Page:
Fretless Nomad with Soumik Datta

Photo courtesy of Soumik Datta Arts

Fretless Nomad: A musical journey with Soumik Datta and Fiona Bevan

June 20 2014A musical journey through time but with a difference…

TOP singer-songwriter Fiona Bevan (who with pop prince Ed Sheeran wrote One Direction’s hit “Little Things”) joins sarod player Soumik Datta in what will be a one-off and very special musical collaboration on Sunday (June 22).

The pair will join an Afghan rubab player in “Fretless Nomad” which charts the musical evolution of this instrument and its relationship to the sarod, the far better known Indian 19-stringed fretless lute.

It will not just be a concert, as Datta will explain the background to the instruments and there will be a narrative of sorts to accompany the different musical compositions.


Fiona Bevan

Alka Bagri, who is married to Lord Bagri’s son Apurv, and is from The Bagri Foundation, which is sponsoring “Fretless Nomad”, told “We have to do something different (I told) Soumik – it shouldn’t be just a performance without really understanding the music or the instruments.

“Many of us don’t really know without doing any research, but it’s not going to be academic or a lecture.”

Bagri, who completed a D. Phil from Oxford University in miniature painting a few years ago, is keen to develop and provide a platform for British Asian artists, who represent a younger generation.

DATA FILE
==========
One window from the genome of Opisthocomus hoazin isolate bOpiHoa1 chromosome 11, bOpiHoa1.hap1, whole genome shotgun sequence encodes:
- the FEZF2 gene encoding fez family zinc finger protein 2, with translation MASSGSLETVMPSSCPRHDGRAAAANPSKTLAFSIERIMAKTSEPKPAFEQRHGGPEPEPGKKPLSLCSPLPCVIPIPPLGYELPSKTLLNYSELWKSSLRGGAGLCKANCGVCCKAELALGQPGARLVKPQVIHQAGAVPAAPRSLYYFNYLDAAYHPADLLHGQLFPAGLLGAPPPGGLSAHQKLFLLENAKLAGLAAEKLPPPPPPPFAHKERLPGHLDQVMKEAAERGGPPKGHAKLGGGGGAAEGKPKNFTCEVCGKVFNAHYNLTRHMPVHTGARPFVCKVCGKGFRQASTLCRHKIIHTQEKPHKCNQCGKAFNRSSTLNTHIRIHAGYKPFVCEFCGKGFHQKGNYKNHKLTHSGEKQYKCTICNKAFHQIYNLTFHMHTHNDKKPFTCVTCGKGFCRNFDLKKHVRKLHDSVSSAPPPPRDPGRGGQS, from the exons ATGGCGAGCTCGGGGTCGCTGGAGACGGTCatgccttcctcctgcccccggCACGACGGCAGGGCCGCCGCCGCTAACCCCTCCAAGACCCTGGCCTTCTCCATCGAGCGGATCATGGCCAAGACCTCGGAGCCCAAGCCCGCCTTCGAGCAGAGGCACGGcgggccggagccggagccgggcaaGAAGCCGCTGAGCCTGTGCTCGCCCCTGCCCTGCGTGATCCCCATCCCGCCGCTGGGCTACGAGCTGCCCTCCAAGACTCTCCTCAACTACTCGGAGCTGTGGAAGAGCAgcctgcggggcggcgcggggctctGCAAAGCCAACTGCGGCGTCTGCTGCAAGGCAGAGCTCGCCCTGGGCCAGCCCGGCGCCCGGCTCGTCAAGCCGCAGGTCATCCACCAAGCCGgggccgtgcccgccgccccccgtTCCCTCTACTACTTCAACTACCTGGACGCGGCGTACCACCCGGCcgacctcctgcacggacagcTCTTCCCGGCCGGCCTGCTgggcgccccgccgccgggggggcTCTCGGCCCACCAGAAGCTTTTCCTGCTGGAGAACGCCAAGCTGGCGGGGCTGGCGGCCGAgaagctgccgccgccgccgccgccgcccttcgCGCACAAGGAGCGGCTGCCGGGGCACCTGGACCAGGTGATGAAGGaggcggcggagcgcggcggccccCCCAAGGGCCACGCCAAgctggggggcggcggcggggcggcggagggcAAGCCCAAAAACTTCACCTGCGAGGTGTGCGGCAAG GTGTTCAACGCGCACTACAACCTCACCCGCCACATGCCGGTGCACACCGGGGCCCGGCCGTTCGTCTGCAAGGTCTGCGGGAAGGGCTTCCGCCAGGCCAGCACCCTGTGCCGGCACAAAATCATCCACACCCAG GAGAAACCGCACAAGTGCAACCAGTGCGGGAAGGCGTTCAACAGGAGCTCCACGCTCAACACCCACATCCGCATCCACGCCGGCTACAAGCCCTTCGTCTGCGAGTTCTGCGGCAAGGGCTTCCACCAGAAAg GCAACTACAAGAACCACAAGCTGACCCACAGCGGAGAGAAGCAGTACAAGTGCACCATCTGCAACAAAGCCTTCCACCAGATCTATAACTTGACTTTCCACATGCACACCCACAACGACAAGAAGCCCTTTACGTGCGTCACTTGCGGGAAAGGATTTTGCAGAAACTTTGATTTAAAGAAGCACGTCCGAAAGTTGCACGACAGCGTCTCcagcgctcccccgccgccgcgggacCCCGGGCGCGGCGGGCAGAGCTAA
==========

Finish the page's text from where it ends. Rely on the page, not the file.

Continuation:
“I want to work with artists who are based here and who can bridge the East-West gap, it’s very important to me. I have children who grew up here and I love the classical tradition but I want to work with artists who have successfully bridged the gap and are breaking the shackles.

“When you go to all these festivals, there are not enough young people there.”

While “Fretless Nomad” is a one-off, she is looking at other projects which come out of a classical tradition but can still be relevant and meaningful to a younger generation.

She is close to securing commitment from an artist who will recount Sufi romances and is interested in a possible series examining the development of another classical instrument, the santoor.

“I am very interested in any Indian or South Asian music, folk essentially and with the foundation I want to share things I enjoy and the journey with other people,” Bagri said, clarifying that the sarod and rubab were not any more special to her than other traditional musical implements.

It’s not just music or South Asia, the Bagri Foundation supports.

On July 2, it is supporting “Reel Fictions: Unlocking Iranian Cinema”, with Rose Issa at Asia House in London.

Similar to a book club, participants are advised to see the films before they turn up to the talk. “I want to have club feel and for those people to become friends,” said Bagri.

Earlier this year it sponsored the Festival of Asian Literature at Asia House.

Video promo ‘Fretless Nomad

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